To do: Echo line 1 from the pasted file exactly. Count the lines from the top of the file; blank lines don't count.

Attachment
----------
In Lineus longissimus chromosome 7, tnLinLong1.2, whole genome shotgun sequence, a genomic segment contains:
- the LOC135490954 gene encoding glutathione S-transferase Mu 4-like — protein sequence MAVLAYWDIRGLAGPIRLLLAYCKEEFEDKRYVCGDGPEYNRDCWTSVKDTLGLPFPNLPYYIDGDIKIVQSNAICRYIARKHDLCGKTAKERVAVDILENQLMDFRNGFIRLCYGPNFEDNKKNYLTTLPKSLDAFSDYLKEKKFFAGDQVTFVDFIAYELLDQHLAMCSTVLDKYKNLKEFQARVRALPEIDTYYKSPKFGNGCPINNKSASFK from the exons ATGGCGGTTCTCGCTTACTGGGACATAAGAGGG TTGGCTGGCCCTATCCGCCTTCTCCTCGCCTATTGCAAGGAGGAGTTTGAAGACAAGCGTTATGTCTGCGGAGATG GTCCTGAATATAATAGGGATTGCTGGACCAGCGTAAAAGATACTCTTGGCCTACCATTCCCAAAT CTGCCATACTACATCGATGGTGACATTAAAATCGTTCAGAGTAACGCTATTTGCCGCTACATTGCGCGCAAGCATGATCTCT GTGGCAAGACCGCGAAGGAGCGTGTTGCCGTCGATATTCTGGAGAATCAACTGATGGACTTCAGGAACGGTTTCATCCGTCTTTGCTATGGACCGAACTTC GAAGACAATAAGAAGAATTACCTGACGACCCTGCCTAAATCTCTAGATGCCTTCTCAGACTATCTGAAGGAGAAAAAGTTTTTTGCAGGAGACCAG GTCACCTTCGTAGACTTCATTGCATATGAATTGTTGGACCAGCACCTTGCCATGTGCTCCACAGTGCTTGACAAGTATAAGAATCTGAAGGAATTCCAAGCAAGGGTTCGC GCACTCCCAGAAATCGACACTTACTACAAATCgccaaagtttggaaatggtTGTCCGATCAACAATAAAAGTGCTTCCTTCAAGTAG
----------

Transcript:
In Lineus longissimus chromosome 7, tnLinLong1.2, whole genome shotgun sequence, a genomic segment contains: